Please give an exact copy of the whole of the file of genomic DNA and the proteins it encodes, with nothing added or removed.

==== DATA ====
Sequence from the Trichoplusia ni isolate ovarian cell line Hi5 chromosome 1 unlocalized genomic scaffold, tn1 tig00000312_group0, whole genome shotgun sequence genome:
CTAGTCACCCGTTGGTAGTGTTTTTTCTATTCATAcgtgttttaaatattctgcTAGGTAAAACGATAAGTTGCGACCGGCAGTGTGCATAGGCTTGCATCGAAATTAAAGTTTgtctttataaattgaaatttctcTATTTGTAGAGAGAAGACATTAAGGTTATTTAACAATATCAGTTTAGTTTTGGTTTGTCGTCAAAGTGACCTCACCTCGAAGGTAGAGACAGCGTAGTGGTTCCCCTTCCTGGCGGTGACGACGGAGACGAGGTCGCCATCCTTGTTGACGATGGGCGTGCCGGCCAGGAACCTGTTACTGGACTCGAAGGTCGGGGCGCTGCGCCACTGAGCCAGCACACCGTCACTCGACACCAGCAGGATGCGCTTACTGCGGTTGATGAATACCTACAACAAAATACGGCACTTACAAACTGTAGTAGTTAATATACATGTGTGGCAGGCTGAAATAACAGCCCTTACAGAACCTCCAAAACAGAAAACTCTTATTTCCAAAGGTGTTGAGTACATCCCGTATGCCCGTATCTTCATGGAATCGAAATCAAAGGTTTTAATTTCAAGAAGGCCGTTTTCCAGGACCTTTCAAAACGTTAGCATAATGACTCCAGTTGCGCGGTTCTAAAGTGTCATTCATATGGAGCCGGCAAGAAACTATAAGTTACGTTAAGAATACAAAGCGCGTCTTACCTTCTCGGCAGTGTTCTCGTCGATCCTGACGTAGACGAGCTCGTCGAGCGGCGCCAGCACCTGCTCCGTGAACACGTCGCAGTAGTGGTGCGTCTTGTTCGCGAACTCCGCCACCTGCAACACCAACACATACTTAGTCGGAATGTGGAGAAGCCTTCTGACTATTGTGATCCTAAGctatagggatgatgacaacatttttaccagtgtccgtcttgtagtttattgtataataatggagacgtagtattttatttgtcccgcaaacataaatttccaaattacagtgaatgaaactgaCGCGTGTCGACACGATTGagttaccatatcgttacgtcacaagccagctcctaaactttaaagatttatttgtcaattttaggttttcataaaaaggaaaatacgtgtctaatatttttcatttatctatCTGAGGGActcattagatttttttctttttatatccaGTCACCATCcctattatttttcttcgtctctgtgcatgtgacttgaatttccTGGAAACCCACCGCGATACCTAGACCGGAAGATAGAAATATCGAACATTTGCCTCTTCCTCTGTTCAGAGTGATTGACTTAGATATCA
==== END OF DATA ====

Sequence from the Trichoplusia ni isolate ovarian cell line Hi5 chromosome 1 unlocalized genomic scaffold, tn1 tig00000312_group0, whole genome shotgun sequence genome:
CTAGTCACCCGTTGGTAGTGTTTTTTCTATTCATAcgtgttttaaatattctgcTAGGTAAAACGATAAGTTGCGACCGGCAGTGTGCATAGGCTTGCATCGAAATTAAAGTTTgtctttataaattgaaatttctcTATTTGTAGAGAGAAGACATTAAGGTTATTTAACAATATCAGTTTAGTTTTGGTTTGTCGTCAAAGTGACCTCACCTCGAAGGTAGAGACAGCGTAGTGGTTCCCCTTCCTGGCGGTGACGACGGAGACGAGGTCGCCATCCTTGTTGACGATGGGCGTGCCGGCCAGGAACCTGTTACTGGACTCGAAGGTCGGGGCGCTGCGCCACTGAGCCAGCACACCGTCACTCGACACCAGCAGGATGCGCTTACTGCGGTTGATGAATACCTACAACAAAATACGGCACTTACAAACTGTAGTAGTTAATATACATGTGTGGCAGGCTGAAATAACAGCCCTTACAGAACCTCCAAAACAGAAAACTCTTATTTCCAAAGGTGTTGAGTACATCCCGTATGCCCGTATCTTCATGGAATCGAAATCAAAGGTTTTAATTTCAAGAAGGCCGTTTTCCAGGACCTTTCAAAACGTTAGCATAATGACTCCAGTTGCGCGGTTCTAAAGTGTCATTCATATGGAGCCGGCAAGAAACTATAAGTTACGTTAAGAATACAAAGCGCGTCTTACCTTCTCGGCAGTGTTCTCGTCGATCCTGACGTAGACGAGCTCGTCGAGCGGCGCCAGCACCTGCTCCGTGAACACGTCGCAGTAGTGGTGCGTCTTGTTCGCGAACTCCGCCACCTGCAACACCAACACATACTTAGTCGGAATGTGGAGAAGCCTTCTGACTATTGTGATCCTAAGctatagggatgatgacaacatttttaccagtgtccgtcttgtagtttattgtataataatggagacgtagtattttatttgtcccgcaaacataaatttccaaattacagtgaatgaaactgaCGCGTGTCGACACGATTGagttaccatatcgttacgtcacaagccagctcctaaactttaaagatttatttgtcaattttaggttttcataaaaaggaaaatacgtgtctaatatttttcatttatctatCTGAGGGActcattagatttttttctttttatatccaGTCACCATCcctattatttttcttcgtctctgtgcatgtgacttgaatttccTGGAAACCCACCGCGATACCTAGACCGGAAGATAGAAATATCGAACATTTGCCTCTTCCTCTGTTCAGAGTGATTGACTTAGATATCA